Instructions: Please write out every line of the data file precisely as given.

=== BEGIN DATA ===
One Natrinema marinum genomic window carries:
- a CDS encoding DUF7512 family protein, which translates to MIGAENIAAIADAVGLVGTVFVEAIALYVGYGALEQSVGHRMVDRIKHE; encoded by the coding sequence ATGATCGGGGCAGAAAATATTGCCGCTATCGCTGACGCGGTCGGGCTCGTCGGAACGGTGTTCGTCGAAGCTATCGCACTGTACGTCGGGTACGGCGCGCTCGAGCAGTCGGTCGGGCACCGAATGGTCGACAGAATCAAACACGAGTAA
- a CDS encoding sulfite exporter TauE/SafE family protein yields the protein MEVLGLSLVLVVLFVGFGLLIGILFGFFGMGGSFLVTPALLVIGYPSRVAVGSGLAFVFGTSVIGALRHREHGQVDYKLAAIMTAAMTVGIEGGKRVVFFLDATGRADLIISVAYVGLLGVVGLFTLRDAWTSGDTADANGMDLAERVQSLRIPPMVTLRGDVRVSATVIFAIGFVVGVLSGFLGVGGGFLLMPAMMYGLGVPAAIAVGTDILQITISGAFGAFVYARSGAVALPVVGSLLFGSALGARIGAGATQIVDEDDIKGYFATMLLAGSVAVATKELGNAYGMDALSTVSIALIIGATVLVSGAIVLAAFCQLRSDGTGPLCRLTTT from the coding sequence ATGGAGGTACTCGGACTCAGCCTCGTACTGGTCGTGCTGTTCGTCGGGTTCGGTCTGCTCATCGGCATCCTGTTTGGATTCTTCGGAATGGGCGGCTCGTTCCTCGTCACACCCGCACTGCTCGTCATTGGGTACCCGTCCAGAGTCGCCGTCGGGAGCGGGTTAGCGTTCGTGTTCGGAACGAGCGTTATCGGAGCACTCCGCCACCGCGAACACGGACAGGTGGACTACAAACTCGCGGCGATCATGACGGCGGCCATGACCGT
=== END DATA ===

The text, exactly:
One Natrinema marinum genomic window carries:
- a CDS encoding DUF7512 family protein, which translates to MIGAENIAAIADAVGLVGTVFVEAIALYVGYGALEQSVGHRMVDRIKHE; encoded by the coding sequence ATGATCGGGGCAGAAAATATTGCCGCTATCGCTGACGCGGTCGGGCTCGTCGGAACGGTGTTCGTCGAAGCTATCGCACTGTACGTCGGGTACGGCGCGCTCGAGCAGTCGGTCGGGCACCGAATGGTCGACAGAATCAAACACGAGTAA
- a CDS encoding sulfite exporter TauE/SafE family protein yields the protein MEVLGLSLVLVVLFVGFGLLIGILFGFFGMGGSFLVTPALLVIGYPSRVAVGSGLAFVFGTSVIGALRHREHGQVDYKLAAIMTAAMTVGIEGGKRVVFFLDATGRADLIISVAYVGLLGVVGLFTLRDAWTSGDTADANGMDLAERVQSLRIPPMVTLRGDVRVSATVIFAIGFVVGVLSGFLGVGGGFLLMPAMMYGLGVPAAIAVGTDILQITISGAFGAFVYARSGAVALPVVGSLLFGSALGARIGAGATQIVDEDDIKGYFATMLLAGSVAVATKELGNAYGMDALSTVSIALIIGATVLVSGAIVLAAFCQLRSDGTGPLCRLTTT from the coding sequence ATGGAGGTACTCGGACTCAGCCTCGTACTGGTCGTGCTGTTCGTCGGGTTCGGTCTGCTCATCGGCATCCTGTTTGGATTCTTCGGAATGGGCGGCTCGTTCCTCGTCACACCCGCACTGCTCGTCATTGGGTACCCGTCCAGAGTCGCCGTCGGGAGCGGGTTAGCGTTCGTGTTCGGAACGAGCGTTATCGGAGCACTCCGCCACCGCGAACACGGACAGGTGGACTACAAACTCGCGGCGATCATGACGGCGGCCATGACCGT